But what are the facts and numbers for the economy in the near future and the effect RE will have on it? I think we are potentially in for rough times ahead. Unemployment is low but the housing industry spawned a ton of the job growth in the past 5 years via re agents, mortgage brokers, home improvement/remodeling and construction and much more to be honest (lumber alone lost 50% of it's value as demand has plummeted). These people are going to need a job soon meaning unemployment is going to go up (also have to factor in outsourcing). There are 1.2 million realtors presently. The Stock market is doing well, hopefully with lessons learned from the 2001 tech crash but I have a nagging feeling that free spending americans are looking for other investemnt outlets now that RE is no longer that attractive. I mean that maybe todays gains are not necessarily completely from fundamentals like corporate production and growth as much as it's people looking for the next big thing to invest in. I'm sure that's not completely the case but i think it figures into that equation. Home ownership will take a hit with the defaults that are already rising and tangently we are in a big mess housing wise when all the baby boomers cash out of their homes as it is their major and sometimes only retirement nestegg. The RE industry also has to take a lot of credit for tax revenues also menaing that will go down as well given a potential significant adjustment or crash.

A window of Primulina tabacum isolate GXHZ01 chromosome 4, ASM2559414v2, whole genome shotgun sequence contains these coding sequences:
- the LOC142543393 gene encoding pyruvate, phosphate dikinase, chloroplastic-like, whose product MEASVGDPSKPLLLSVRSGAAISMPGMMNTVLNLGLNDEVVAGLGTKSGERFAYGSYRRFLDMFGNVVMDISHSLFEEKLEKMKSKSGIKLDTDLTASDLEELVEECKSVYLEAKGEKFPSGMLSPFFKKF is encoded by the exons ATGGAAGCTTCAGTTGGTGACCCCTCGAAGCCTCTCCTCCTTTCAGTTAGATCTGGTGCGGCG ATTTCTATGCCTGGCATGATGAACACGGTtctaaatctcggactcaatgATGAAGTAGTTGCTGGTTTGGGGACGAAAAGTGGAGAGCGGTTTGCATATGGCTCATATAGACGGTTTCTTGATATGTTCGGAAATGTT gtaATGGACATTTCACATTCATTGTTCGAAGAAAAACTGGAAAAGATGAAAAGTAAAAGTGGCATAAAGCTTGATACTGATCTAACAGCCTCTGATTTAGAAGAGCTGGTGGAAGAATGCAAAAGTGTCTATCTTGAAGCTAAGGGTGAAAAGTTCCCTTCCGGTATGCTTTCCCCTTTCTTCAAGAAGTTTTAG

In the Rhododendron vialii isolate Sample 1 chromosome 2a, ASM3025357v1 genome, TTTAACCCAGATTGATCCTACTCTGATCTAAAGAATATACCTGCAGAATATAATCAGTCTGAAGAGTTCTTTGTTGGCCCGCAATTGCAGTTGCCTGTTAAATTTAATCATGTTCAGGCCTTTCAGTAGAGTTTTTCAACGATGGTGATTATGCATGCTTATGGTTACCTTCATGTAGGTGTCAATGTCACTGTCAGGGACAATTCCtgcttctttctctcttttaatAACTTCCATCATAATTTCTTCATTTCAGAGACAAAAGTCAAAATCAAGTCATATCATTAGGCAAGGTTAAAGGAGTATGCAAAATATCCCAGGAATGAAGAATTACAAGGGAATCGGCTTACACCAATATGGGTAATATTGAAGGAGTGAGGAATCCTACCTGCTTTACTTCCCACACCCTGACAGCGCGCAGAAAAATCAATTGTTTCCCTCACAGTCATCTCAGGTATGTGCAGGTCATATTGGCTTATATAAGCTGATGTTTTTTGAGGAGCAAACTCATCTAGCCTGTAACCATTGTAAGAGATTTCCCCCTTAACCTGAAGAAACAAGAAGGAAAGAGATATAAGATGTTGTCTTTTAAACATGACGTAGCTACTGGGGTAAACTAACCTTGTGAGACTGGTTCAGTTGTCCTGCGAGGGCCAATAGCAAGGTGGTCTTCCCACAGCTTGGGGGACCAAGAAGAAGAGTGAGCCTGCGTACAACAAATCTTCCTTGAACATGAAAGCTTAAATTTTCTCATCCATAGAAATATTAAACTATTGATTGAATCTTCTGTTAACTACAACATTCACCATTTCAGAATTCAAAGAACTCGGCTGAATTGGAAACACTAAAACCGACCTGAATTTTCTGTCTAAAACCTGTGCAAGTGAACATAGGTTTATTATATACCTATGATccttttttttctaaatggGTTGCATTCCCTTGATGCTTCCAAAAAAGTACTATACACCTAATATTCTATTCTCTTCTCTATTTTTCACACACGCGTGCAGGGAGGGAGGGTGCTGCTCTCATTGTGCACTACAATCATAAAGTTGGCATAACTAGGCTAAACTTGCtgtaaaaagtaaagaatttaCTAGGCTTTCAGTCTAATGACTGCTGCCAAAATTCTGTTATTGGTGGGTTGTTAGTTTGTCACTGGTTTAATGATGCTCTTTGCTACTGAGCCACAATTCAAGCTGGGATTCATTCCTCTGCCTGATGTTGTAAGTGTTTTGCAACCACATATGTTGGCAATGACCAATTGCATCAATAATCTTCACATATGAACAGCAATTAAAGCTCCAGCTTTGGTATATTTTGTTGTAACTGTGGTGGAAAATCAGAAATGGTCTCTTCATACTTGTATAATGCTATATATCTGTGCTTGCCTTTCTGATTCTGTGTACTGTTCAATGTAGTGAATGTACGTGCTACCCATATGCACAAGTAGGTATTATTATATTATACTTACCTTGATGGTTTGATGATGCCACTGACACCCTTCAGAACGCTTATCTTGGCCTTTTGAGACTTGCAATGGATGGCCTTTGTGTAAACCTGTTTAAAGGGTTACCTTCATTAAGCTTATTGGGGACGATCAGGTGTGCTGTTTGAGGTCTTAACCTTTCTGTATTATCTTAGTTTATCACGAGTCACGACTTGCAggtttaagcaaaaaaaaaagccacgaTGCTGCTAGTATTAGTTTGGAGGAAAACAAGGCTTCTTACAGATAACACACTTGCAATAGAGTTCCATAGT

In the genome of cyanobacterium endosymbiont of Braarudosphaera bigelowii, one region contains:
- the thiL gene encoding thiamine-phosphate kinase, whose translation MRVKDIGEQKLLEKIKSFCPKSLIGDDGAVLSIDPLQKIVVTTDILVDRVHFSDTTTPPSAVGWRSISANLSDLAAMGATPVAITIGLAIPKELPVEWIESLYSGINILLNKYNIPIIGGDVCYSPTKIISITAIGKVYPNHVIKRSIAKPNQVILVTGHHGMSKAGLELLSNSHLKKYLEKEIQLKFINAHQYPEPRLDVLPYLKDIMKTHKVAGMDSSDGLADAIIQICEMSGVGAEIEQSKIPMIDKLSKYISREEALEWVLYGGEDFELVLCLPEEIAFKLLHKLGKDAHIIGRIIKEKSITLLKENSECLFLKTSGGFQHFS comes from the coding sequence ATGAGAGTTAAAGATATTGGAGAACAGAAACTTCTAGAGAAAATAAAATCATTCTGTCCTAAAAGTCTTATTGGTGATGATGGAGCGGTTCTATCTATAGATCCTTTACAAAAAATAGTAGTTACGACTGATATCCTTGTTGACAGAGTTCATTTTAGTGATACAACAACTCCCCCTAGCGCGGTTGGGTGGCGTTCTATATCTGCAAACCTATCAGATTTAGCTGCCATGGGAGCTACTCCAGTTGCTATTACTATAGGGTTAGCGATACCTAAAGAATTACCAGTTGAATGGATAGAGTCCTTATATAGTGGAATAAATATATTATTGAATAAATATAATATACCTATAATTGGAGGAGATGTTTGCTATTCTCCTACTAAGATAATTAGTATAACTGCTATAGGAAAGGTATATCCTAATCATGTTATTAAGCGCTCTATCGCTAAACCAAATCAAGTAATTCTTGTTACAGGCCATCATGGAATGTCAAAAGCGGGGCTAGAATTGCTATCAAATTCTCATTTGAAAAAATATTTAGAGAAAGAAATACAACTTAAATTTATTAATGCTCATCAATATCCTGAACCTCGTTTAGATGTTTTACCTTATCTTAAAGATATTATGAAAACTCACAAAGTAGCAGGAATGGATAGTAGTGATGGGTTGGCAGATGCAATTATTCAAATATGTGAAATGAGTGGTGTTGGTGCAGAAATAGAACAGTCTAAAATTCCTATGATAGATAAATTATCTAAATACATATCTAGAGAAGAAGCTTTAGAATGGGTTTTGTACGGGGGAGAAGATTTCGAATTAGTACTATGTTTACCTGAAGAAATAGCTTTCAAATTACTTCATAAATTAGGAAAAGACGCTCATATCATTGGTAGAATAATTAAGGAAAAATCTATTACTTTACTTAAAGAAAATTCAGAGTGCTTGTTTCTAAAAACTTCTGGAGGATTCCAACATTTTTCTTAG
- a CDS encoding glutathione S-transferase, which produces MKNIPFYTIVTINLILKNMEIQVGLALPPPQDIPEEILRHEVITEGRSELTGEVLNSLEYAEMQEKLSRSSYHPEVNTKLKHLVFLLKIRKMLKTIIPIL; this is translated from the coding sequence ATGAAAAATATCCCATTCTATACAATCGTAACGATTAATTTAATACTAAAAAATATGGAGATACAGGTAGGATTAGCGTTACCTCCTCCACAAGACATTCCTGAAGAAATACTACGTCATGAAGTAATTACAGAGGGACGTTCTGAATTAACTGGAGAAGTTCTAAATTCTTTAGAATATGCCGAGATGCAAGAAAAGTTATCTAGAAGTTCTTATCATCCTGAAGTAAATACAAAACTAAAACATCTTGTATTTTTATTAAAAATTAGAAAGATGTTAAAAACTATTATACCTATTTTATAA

All of the above are my opinions based of my reading and research. This is just one possible scenario that I've thought about and still not betting the farm on this so to speak as no one can predict the future. It's just one interpretation I see in todays market environment.

    Please comment accordingly. Agree? Disagree? Why? I would loved to be proved wrong. And also what effects will the upcoming elections have on this scenario? Macro economists are encouraged to reply.

    Thanks!

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  9. Atlanta's housing market hasn't had the kind of explosive growth in appreciation like many other parts of the country. That probably means it won't experience dramatic price drops either. Suburban Atlanta prices have almost been stagnant the last few years so there's no reason to think they will suddenly drop. Finally it's still the cheapest major city in the country in terms of housing prices (probably because job growth is anemic there). For all these reasons its safe to buy in Atlanta. I would never buy for investment there because there's no appreciation. I probably also wouldn't want to live there either...